Unfortunately, these efforts largely succeeded in gradually reducing availability of single-room rentals in American cities, leaving us with the affordability crisis we see today.

Small units, big impacts

In recent years, too, short-term renters have often been misunderstood by policymakers and stigmatized by the public with stereotypes about substance abuse, mental illness, and criminal activity. This combination led local governments to reduce or eliminate single-room rentals from their jurisdictions.

Ostensibly neutral regulations, such as minimum parking requirements, minimum square footage per unit, requirements for in-unit bathrooms and kitchens, and restrictions on how many unrelated persons could share a unit, restricted single-room rentals more severely than other housing types. These rules add costs and erode the efficiency of the single-room rental housing type. They also add “amenities” like parking and excess floor space that residents are not willing or able to pay for, frequently rendering the housing type uneconomical.

From 1970 to 1990 alone, U.S. cities used restrictive land use and construction regulations to eliminate 1 million single-room rentals. According to the Department of Housing and Urban Development’s 2020 census, 580,000 people were homeless in the U.S. during January 2020 – a month when visible homelessness would be at its lowest. While homelessness has myriad causes and individual struggles with homelessness are diverse, it is hard to ignore the correlation between the postwar decline in single-room rental supply and the massive increase in homelessness that began in the 1980s as the available stock of single-room rentals waned. Mass individual homelessness in its modern urban form was essentially unknown in America before 1980.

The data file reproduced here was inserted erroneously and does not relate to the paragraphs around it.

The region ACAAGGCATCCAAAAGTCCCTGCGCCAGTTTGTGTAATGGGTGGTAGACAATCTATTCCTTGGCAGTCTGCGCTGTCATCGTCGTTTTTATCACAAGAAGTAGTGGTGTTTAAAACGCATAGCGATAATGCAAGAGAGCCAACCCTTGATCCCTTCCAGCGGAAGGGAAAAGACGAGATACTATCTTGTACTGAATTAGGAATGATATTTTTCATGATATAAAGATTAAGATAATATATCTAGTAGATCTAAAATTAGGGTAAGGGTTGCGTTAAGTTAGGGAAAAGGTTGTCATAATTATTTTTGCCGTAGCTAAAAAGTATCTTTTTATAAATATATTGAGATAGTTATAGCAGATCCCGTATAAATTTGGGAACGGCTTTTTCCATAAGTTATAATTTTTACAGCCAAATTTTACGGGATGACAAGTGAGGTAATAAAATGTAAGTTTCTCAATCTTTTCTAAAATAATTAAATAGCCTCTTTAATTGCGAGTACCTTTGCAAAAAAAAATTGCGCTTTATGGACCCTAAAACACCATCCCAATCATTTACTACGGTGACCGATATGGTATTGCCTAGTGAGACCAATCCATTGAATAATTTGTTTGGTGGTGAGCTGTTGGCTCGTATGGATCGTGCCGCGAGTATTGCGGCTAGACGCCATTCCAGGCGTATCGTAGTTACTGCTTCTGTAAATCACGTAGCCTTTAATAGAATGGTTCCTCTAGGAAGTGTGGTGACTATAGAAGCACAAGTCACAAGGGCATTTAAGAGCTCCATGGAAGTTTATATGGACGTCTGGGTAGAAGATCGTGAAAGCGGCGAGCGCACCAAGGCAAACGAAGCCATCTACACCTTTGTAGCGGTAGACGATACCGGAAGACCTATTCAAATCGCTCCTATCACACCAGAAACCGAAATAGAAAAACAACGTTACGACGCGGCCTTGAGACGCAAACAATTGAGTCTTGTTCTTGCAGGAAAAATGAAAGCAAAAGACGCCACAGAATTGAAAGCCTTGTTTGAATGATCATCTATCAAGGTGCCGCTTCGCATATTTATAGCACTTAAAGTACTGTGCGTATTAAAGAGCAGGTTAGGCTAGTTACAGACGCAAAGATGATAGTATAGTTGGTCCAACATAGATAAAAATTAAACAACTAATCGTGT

Unmet demand for low-frills housing

Few jurisdictions are currently courting market-rate single-room rentals by liberalizing land use and building regulations, and even in places that have ventured the experiment, the politics have remained difficult. Seattle legalized single-room rentals briefly. Under that ordinance, unit completions peaked in 2016 as previously-legal projects were completed. 

New York City also took an incremental step toward legalizing single-room rentals in its 2016 microunit regulations. While the current regulations do not specify a minimum size across all units, they do require units to meet other building code requirements that can be smaller than the old 400 square foot minimum, including a 150 square-foot minimum main room size exclusive of any closets, bathrooms, or kitchens. 

Even with these changes, other parts of the city’s regulations prohibit microunits. For example, NYC’s Housing Preservation and Development guidelines separately ban studios under 350 square feet in affordable housing developments, with the exception of some districts and for senior and “supportive housing” units, where there is a 300 square-foot minimum.


Today, poor policy choices and high prices lead many people to forgo their ambitions in high-opportunity regions. Others make different sacrifices that have their own knock-on effects, such as renting larger apartments with multiple roommates that crowd out larger households, like families with children. These outcomes are not a passive consequence of market preferences. Instead, they are an active result of deliberate policy decisions to restrict choice.

Single-room rentals are mutually beneficial to owners and renters. They enable people to determine what housing situation is best for themselves; they free up larger units for households that need them; and they support diversity of housing types and circumstances beyond what planners, regulators, and concerned citizens can foresee.